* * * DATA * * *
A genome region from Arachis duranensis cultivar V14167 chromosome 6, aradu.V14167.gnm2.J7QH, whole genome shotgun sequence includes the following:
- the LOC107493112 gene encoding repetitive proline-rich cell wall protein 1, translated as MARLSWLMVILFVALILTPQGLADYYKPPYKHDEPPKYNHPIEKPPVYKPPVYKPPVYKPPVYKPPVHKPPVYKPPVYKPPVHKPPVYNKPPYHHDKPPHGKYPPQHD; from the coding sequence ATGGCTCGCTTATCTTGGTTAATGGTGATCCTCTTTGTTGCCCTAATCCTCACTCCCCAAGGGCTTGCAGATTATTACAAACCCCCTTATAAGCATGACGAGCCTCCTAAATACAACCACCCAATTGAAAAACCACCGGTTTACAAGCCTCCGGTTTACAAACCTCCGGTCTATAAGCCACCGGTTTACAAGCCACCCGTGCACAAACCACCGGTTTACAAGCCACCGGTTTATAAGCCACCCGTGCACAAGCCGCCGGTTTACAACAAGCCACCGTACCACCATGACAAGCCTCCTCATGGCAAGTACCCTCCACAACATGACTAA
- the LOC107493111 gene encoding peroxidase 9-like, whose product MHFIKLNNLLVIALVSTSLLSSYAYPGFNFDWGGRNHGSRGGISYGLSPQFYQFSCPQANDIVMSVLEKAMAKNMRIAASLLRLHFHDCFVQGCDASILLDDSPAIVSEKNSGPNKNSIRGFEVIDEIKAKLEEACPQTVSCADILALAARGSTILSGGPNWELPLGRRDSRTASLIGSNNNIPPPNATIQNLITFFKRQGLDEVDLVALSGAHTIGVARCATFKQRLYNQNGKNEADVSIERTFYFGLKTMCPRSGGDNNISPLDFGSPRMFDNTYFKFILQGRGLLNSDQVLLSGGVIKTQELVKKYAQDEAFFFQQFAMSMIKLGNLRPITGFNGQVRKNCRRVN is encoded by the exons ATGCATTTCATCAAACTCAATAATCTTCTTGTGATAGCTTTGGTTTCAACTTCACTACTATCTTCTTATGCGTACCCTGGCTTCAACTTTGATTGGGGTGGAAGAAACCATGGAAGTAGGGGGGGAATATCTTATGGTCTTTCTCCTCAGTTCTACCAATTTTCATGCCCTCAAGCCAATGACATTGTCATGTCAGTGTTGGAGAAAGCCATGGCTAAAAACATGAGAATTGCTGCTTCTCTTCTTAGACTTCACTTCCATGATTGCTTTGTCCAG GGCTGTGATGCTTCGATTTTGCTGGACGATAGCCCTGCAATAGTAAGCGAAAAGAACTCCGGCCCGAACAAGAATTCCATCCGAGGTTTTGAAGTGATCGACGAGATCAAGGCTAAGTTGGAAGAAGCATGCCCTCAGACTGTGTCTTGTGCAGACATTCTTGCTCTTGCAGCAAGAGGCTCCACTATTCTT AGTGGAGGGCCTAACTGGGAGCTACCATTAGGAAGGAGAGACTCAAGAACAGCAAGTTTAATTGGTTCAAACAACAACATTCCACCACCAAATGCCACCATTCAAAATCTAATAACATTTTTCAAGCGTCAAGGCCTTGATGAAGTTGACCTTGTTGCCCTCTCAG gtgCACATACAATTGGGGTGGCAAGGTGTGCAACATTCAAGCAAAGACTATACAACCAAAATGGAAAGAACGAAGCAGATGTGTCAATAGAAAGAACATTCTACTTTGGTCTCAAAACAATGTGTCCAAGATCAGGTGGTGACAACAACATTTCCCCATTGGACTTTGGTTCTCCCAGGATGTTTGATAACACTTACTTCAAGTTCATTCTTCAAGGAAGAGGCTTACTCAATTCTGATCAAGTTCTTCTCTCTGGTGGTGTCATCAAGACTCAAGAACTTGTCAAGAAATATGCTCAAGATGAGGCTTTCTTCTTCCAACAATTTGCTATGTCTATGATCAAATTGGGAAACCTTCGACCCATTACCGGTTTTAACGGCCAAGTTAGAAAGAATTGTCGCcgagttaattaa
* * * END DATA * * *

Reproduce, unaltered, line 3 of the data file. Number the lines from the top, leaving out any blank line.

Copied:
- the LOC107493111 gene encoding peroxidase 9-like, whose product MHFIKLNNLLVIALVSTSLLSSYAYPGFNFDWGGRNHGSRGGISYGLSPQFYQFSCPQANDIVMSVLEKAMAKNMRIAASLLRLHFHDCFVQGCDASILLDDSPAIVSEKNSGPNKNSIRGFEVIDEIKAKLEEACPQTVSCADILALAARGSTILSGGPNWELPLGRRDSRTASLIGSNNNIPPPNATIQNLITFFKRQGLDEVDLVALSGAHTIGVARCATFKQRLYNQNGKNEADVSIERTFYFGLKTMCPRSGGDNNISPLDFGSPRMFDNTYFKFILQGRGLLNSDQVLLSGGVIKTQELVKKYAQDEAFFFQQFAMSMIKLGNLRPITGFNGQVRKNCRRVN is encoded by the exons ATGCATTTCATCAAACTCAATAATCTTCTTGTGATAGCTTTGGTTTCAACTTCACTACTATCTTCTTATGCGTACCCTGGCTTCAACTTTGATTGGGGTGGAAGAAACCATGGAAGTAGGGGGGGAATATCTTATGGTCTTTCTCCTCAGTTCTACCAATTTTCATGCCCTCAAGCCAATGACATTGTCATGTCAGTGTTGGAGAAAGCCATGGCTAAAAACATGAGAATTGCTGCTTCTCTTCTTAGACTTCACTTCCATGATTGCTTTGTCCAG GGCTGTGATGCTTCGATTTTGCTGGACGATAGCCCTGCAATAGTAAGCGAAAAGAACTCCGGCCCGAACAAGAATTCCATCCGAGGTTTTGAAGTGATCGACGAGATCAAGGCTAAGTTGGAAGAAGCATGCCCTCAGACTGTGTCTTGTGCAGACATTCTTGCTCTTGCAGCAAGAGGCTCCACTATTCTT AGTGGAGGGCCTAACTGGGAGCTACCATTAGGAAGGAGAGACTCAAGAACAGCAAGTTTAATTGGTTCAAACAACAACATTCCACCACCAAATGCCACCATTCAAAATCTAATAACATTTTTCAAGCGTCAAGGCCTTGATGAAGTTGACCTTGTTGCCCTCTCAG gtgCACATACAATTGGGGTGGCAAGGTGTGCAACATTCAAGCAAAGACTATACAACCAAAATGGAAAGAACGAAGCAGATGTGTCAATAGAAAGAACATTCTACTTTGGTCTCAAAACAATGTGTCCAAGATCAGGTGGTGACAACAACATTTCCCCATTGGACTTTGGTTCTCCCAGGATGTTTGATAACACTTACTTCAAGTTCATTCTTCAAGGAAGAGGCTTACTCAATTCTGATCAAGTTCTTCTCTCTGGTGGTGTCATCAAGACTCAAGAACTTGTCAAGAAATATGCTCAAGATGAGGCTTTCTTCTTCCAACAATTTGCTATGTCTATGATCAAATTGGGAAACCTTCGACCCATTACCGGTTTTAACGGCCAAGTTAGAAAGAATTGTCGCcgagttaattaa